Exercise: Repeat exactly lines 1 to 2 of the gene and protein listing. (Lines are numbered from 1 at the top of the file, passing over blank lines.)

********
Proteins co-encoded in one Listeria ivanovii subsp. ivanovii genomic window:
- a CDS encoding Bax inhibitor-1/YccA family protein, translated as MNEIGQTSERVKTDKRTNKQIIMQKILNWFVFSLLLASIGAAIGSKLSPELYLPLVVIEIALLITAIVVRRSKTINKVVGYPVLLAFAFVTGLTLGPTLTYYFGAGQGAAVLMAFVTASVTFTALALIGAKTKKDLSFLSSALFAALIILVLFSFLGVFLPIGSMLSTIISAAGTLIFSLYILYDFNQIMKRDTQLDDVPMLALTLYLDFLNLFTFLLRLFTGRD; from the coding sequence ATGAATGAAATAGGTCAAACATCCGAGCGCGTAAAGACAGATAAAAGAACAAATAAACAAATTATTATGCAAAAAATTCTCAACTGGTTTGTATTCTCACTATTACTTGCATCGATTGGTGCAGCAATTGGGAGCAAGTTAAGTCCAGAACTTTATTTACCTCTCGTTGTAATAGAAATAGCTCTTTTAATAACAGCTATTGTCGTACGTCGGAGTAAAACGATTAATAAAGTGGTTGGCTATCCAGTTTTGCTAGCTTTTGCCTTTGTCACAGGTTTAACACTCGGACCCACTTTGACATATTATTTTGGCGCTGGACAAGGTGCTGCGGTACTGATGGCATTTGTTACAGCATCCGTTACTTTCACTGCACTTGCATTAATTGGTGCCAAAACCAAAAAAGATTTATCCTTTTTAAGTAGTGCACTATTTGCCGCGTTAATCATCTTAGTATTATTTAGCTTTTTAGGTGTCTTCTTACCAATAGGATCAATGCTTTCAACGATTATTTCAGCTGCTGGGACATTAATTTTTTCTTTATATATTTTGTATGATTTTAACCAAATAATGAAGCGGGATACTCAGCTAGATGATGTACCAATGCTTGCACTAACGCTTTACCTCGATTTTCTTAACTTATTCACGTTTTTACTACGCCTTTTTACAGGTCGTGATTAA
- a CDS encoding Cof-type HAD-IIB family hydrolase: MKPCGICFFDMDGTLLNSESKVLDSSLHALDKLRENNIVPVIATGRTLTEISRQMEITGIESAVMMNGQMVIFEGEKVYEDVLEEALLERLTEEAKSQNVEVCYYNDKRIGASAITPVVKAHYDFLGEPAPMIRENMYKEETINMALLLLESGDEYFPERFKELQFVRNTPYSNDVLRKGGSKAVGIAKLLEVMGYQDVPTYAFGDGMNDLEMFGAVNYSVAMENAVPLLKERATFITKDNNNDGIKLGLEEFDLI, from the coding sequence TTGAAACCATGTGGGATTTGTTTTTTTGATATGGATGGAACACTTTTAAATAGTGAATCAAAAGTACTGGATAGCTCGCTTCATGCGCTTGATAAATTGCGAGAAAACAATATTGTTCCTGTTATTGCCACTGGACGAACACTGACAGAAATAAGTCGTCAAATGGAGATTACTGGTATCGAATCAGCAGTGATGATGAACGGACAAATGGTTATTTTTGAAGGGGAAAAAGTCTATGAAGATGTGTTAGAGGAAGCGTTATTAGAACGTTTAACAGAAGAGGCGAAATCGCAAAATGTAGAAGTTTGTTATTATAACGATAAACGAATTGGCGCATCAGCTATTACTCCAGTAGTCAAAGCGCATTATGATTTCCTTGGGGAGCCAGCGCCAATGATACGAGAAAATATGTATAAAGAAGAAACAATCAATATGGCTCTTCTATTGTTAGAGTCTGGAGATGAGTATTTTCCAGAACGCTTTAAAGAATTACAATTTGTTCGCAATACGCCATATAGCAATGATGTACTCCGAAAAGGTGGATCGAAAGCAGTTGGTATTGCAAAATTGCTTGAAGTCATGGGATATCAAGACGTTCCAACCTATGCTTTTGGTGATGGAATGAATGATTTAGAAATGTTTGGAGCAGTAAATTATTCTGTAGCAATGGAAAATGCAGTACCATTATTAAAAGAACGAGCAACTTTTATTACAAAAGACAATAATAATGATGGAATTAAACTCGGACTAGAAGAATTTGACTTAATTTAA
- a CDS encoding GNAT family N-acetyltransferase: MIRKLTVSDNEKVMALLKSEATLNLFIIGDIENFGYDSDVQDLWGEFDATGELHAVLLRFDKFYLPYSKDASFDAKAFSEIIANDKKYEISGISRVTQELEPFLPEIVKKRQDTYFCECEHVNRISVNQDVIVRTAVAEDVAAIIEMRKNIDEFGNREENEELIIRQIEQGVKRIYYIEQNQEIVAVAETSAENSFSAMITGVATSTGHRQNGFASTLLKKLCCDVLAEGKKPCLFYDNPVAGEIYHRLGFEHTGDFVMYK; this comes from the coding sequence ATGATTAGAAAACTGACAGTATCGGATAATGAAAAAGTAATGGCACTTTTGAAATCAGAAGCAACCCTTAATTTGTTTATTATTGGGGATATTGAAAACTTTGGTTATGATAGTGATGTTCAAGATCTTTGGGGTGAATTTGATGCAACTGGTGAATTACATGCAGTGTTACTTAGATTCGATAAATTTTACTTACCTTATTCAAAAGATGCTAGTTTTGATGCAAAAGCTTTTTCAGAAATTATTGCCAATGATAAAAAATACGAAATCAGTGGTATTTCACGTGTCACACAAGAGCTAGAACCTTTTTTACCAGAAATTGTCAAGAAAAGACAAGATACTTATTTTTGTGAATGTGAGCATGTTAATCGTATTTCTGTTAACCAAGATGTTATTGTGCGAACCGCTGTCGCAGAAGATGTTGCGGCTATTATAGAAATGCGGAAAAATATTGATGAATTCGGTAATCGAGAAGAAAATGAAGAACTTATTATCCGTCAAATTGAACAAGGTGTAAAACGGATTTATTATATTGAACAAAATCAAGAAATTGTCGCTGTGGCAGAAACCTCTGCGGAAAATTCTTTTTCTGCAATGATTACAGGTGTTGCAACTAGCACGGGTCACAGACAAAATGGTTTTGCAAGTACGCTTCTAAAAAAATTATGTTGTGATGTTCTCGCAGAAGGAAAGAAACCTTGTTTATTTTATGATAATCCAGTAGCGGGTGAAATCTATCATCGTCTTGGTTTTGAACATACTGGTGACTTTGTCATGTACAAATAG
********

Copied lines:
Proteins co-encoded in one Listeria ivanovii subsp. ivanovii genomic window:
- a CDS encoding Bax inhibitor-1/YccA family protein, translated as MNEIGQTSERVKTDKRTNKQIIMQKILNWFVFSLLLASIGAAIGSKLSPELYLPLVVIEIALLITAIVVRRSKTINKVVGYPVLLAFAFVTGLTLGPTLTYYFGAGQGAAVLMAFVTASVTFTALALIGAKTKKDLSFLSSALFAALIILVLFSFLGVFLPIGSMLSTIISAAGTLIFSLYILYDFNQIMKRDTQLDDVPMLALTLYLDFLNLFTFLLRLFTGRD; from the coding sequence ATGAATGAAATAGGTCAAACATCCGAGCGCGTAAAGACAGATAAAAGAACAAATAAACAAATTATTATGCAAAAAATTCTCAACTGGTTTGTATTCTCACTATTACTTGCATCGATTGGTGCAGCAATTGGGAGCAAGTTAAGTCCAGAACTTTATTTACCTCTCGTTGTAATAGAAATAGCTCTTTTAATAACAGCTATTGTCGTACGTCGGAGTAAAACGATTAATAAAGTGGTTGGCTATCCAGTTTTGCTAGCTTTTGCCTTTGTCACAGGTTTAACACTCGGACCCACTTTGACATATTATTTTGGCGCTGGACAAGGTGCTGCGGTACTGATGGCATTTGTTACAGCATCCGTTACTTTCACTGCACTTGCATTAATTGGTGCCAAAACCAAAAAAGATTTATCCTTTTTAAGTAGTGCACTATTTGCCGCGTTAATCATCTTAGTATTATTTAGCTTTTTAGGTGTCTTCTTACCAATAGGATCAATGCTTTCAACGATTATTTCAGCTGCTGGGACATTAATTTTTTCTTTATATATTTTGTATGATTTTAACCAAATAATGAAGCGGGATACTCAGCTAGATGATGTACCAATGCTTGCACTAACGCTTTACCTCGATTTTCTTAACTTATTCACGTTTTTACTACGCCTTTTTACAGGTCGTGATTAA